Robert Bickers is Professor of History and Director of the Historical Photographs of China Project at the University of Bristol. He is the author of The Scramble for China: Foreign Devils in the Qing Empire, 1832-1914 (2011), Empire Made Me: An Englishman Adrift in Shanghai (2003), and Britain in China (1999). Bickers specializes in modern China, the history of colonialism, and in particular that of the British Empire and its relations with China and Shanghai. His forthcoming book will be Getting Stuck in for Shanghai: Putting the Kibosh on the Kaiser from the Bund.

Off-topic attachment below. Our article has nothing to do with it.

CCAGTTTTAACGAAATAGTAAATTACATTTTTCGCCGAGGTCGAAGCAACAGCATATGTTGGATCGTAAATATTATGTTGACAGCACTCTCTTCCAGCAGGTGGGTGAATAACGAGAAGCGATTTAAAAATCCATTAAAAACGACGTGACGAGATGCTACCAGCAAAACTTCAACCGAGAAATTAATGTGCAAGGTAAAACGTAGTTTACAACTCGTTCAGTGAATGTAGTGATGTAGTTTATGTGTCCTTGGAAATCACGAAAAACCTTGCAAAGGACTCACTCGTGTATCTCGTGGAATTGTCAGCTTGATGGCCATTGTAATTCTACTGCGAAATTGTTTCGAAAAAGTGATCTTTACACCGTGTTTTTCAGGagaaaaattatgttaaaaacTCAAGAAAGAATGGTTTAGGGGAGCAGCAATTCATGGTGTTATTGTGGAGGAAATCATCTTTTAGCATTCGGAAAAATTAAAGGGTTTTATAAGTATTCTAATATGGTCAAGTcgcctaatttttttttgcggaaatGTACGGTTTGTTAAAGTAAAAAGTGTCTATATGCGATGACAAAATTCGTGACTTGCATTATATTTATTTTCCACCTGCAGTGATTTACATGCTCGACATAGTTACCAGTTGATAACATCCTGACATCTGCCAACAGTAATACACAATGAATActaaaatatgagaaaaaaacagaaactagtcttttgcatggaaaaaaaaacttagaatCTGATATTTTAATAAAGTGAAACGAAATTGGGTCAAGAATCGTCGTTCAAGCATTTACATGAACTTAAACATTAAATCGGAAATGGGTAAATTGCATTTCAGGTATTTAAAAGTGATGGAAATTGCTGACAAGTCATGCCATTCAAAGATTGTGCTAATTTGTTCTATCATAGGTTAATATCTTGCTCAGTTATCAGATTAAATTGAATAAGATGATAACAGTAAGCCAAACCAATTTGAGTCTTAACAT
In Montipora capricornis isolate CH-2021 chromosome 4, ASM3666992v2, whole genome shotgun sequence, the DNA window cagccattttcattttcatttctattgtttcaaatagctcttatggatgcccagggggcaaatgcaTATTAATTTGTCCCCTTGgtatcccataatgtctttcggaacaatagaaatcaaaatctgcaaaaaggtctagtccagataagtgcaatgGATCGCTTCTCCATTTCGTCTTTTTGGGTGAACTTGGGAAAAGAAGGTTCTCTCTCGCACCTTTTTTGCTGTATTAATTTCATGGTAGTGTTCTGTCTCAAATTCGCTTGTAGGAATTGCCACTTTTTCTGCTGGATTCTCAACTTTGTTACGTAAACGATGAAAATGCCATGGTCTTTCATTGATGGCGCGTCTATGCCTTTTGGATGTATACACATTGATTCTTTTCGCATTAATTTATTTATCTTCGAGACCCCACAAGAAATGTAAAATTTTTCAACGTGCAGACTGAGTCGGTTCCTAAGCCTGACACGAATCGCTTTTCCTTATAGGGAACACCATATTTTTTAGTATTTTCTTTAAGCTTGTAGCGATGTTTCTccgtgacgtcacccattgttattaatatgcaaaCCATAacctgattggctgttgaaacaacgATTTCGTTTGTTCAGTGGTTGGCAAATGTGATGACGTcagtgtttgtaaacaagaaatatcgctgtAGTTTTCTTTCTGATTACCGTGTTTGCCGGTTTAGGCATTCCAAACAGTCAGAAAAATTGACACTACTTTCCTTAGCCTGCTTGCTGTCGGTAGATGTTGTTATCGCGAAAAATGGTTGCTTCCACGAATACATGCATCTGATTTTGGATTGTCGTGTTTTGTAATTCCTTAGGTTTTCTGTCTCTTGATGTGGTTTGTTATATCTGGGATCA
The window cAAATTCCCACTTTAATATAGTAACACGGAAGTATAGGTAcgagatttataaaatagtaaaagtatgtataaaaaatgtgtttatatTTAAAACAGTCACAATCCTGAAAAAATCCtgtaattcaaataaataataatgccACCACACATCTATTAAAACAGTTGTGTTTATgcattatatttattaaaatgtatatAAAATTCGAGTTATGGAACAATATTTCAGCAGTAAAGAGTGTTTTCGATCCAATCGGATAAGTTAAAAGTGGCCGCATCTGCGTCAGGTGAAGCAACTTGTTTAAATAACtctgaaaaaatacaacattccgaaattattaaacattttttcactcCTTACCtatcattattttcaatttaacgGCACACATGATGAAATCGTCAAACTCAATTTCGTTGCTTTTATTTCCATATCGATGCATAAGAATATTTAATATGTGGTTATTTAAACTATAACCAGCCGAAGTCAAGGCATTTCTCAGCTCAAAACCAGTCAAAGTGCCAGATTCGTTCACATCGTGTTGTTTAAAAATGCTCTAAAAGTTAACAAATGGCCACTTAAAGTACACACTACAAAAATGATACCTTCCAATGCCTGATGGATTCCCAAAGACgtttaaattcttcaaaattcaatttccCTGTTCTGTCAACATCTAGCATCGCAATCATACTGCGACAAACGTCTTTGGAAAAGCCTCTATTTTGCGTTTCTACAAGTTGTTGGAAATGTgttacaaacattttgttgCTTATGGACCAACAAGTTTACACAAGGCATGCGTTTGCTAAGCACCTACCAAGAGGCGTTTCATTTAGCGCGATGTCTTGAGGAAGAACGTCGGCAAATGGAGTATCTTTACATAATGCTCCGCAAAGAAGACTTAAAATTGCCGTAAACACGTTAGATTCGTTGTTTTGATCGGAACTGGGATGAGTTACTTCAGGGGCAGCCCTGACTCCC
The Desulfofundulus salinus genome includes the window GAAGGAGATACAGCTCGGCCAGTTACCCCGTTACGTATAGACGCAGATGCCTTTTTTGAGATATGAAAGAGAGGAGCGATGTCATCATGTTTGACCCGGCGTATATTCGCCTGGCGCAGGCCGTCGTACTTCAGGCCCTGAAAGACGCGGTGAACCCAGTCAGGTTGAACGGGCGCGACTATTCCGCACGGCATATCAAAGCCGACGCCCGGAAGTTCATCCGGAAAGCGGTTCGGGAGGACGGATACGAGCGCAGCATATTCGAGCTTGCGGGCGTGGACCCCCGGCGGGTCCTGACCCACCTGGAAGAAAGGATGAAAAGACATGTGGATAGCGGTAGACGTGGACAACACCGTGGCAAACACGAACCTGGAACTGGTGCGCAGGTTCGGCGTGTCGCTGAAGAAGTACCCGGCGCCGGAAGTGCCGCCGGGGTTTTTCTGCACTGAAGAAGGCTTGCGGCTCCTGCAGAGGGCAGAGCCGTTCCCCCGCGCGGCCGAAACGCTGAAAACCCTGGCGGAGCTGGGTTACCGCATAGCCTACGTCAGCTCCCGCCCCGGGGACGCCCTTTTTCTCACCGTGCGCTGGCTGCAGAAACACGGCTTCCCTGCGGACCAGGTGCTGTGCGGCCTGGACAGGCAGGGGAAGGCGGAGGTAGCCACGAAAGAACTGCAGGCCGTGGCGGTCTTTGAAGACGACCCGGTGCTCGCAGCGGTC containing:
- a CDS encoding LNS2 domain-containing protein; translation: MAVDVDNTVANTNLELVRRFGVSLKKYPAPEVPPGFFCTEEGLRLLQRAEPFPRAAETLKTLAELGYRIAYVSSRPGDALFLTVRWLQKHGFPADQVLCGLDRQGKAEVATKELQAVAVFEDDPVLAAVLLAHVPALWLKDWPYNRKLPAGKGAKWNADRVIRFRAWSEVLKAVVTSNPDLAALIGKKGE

After 1914, between tiffin and a day at the race track, British expatriates in Shanghai enjoyed a life far removed from the horrors of the First World War. Shanghai’s status as a treaty port – with its foreign concessions home to expatriates from every corner of the globe – made it the most cosmopolitan city in Asia. The city’s inhabitants on either side of the conflict continued to mix socially after the outbreak of war, the bond amongst foreign nationals being almost as strong as that between countrymen. But as news of the slaughter spread to the Far East, and in particular with the sinking of the Lusitania, their ambivalence turned to antipathy.